- Measure and record the pH of the solution with the pH meter. This is your initial pH. Measure and record the pH of the solution with pH paper. Dip your glass rod in the solution, remove it and touch it to a piece of pH paper. Compare the color of the paper with the chart on the container. Dispose of the paper in the garbage.
- Measure 5.0 mL of 0.1M NaOH in the 10 mL graduated cylinder. Record the volume in your data table. If it is not precisely 5.0 mL record the precise amount. Add it to the solution of vinegar (described in step 3 above) and stir the mixture thoroughly.
- Measure and record the pH with both the pH meter and the pH paper.
- Continue adding NaOH and measuring the pH by adding 2 more 5.0 mL aliquots (samples) of NaOH. Stir, measure the pH with the pH meter and the pH paper, and record your results after each addition.
- Measure 1.0 mL of NaOH with the pipet and add it to the solution. Then stir, measure the pH with the pH meter and the pH paper, and record your results.
The graduated pipet is marked to measure 0.25, 0.50, 0.75, and 1.0 mL. When you use the pipet, be sure the tip of it is below the level of the liquid when you are sucking it up and be sure there are no air bubbles in the pipet. Suck up the solution so it is above the 1.0 mL line, remove it from the solution, and squirt out the solution so it is at the line. Make this amount as precise as possible.
- Continue adding 1.0 mL aliquots of NaOH until the pH is close to 6.0. Stir, measure the pH with the pH meter and the pH paper, and record your results after each addition. Go to the next step when the pH is at or above 6.0.
- Begin adding the NaOH dropwise, 10 drops at a time. Record the number of drops you add in the first column of the data table. Using your average drop volume, calculate the volume you added and record that to the volume column in the data table. Stir, measure the pH, and record your results.
- Continue this addition of 10 drops at a time, stirring, measuring and recording, until the pH is greater than 10.0.
- Add 5 more 1.0 mL 0.1 M NaOH aliquots (measured with the pipet). Stir, measure the pH with the meter and the paper, and record your results after each addition.
- Add 1 more 5.0 mL 0.1M NaOH aliquot. Stir, measure the pH, and record your results.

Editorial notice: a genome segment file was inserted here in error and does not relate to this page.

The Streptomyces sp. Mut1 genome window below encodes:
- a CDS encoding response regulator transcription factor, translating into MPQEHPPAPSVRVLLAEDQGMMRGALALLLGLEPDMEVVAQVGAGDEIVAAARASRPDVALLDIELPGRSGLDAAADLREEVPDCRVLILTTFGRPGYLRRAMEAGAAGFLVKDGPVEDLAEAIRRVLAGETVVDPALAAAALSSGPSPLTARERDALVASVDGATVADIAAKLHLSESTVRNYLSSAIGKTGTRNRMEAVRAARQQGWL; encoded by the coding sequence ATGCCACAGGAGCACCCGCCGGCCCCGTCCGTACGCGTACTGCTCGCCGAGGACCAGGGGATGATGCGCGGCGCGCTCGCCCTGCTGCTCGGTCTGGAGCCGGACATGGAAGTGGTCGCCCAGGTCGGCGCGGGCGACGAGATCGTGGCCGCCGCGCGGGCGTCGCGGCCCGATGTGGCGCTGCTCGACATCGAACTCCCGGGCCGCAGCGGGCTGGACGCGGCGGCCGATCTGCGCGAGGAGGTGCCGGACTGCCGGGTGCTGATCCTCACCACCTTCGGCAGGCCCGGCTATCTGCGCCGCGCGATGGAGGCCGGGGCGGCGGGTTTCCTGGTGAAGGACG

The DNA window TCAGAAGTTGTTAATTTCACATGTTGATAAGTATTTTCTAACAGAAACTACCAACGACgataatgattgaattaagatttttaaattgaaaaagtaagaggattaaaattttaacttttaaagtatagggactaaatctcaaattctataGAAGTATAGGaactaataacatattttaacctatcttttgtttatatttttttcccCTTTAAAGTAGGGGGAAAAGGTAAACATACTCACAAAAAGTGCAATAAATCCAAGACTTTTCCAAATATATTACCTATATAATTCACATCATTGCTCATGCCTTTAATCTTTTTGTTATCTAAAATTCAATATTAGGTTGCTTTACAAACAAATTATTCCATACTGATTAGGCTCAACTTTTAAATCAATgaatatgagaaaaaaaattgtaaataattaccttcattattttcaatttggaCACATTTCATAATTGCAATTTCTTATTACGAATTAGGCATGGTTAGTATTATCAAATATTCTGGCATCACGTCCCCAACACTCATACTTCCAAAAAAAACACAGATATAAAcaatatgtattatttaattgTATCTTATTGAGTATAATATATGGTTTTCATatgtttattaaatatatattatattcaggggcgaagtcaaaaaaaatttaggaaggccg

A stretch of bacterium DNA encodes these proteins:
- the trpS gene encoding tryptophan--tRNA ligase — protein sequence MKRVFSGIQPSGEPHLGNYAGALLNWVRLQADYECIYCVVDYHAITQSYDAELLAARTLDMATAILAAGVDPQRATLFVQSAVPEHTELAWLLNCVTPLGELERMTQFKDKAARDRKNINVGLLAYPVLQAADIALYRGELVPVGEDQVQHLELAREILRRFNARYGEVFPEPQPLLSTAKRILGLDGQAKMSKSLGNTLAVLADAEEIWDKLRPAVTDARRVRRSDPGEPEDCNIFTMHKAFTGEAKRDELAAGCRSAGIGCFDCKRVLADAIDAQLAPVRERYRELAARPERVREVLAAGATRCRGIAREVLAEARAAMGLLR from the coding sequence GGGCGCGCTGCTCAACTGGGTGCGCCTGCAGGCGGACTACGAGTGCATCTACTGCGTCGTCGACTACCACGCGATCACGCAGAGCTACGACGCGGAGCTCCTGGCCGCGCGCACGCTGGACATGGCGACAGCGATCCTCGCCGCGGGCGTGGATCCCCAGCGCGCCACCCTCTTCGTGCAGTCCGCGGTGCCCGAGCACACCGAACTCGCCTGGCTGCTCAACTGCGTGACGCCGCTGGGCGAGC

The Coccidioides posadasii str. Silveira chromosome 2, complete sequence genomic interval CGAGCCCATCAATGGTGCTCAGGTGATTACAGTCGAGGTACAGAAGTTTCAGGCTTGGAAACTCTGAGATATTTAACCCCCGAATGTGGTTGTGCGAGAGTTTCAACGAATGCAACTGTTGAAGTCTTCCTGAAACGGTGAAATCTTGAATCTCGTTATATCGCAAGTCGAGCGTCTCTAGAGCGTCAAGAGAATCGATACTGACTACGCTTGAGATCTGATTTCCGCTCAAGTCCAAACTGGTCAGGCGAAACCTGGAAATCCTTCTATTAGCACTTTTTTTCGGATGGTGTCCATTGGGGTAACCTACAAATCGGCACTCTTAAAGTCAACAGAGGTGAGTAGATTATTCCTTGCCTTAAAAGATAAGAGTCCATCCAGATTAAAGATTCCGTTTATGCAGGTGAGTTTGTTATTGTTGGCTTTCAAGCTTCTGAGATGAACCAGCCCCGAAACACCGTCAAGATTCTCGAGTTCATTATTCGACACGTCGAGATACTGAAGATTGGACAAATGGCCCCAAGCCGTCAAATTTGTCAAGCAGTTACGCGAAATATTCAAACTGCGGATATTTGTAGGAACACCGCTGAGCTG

Drops added, when appropriate
Volume Base added this step
Total Volume Base Added
Drops added, when appropriate
Volume Base added this step
Total Volume Base Added
- Draw a titration curve for the titration on the attached graph paper or with the scatter plot with smooth lines and markers using Excel (see Figure 1 and Figure 2). Make the graph as large as possible.
- Label the following regions on the titration curve: Weak Acid, Buffer, Equivalence point, Strong Base.
- Label the titration curve with the species (HC2H3O2, C2H3O21-, NaOH) present in each of the following regions you labeled in question 2.
- Why are the calculations done differently in the different regions you labeled in Question 2? Be specific by referring to the species present in each region.
- What is the volume of base added to reach the equivalence point (the inflection point of the curve)? ___________
- What is the initial concentration of the Acetic Acid solution (the vinegar you began with)? Keep in mind that for a monoprotic acid the moles of titrant at the equivalence point equals the moles of analyte. Using this information and the initial vinegar volume, you can calculate the concentration.
- What is the volume of base added and pH of the half titration point? _______________
- How does this pH compare to the pKa of acetic acid? Is this what you would expect?
- Since you know the pH at the equivalence point, you know the H+ concentration and can use an ICE table to calculate the initial concentration of acetic acid a different way. What was the initial concentration of acetic acid in the vinegar solution using this calculation?
- Do your calculated initial concentrations (questions 6 and 9) agree? Why or why not? If they are different, which do you think is more accurate and why?
- Compare the results of the pH readings from the pH strips with those from the pH meter. Why might they be similar or different. Which tool is better for the creation of a titration curve and why?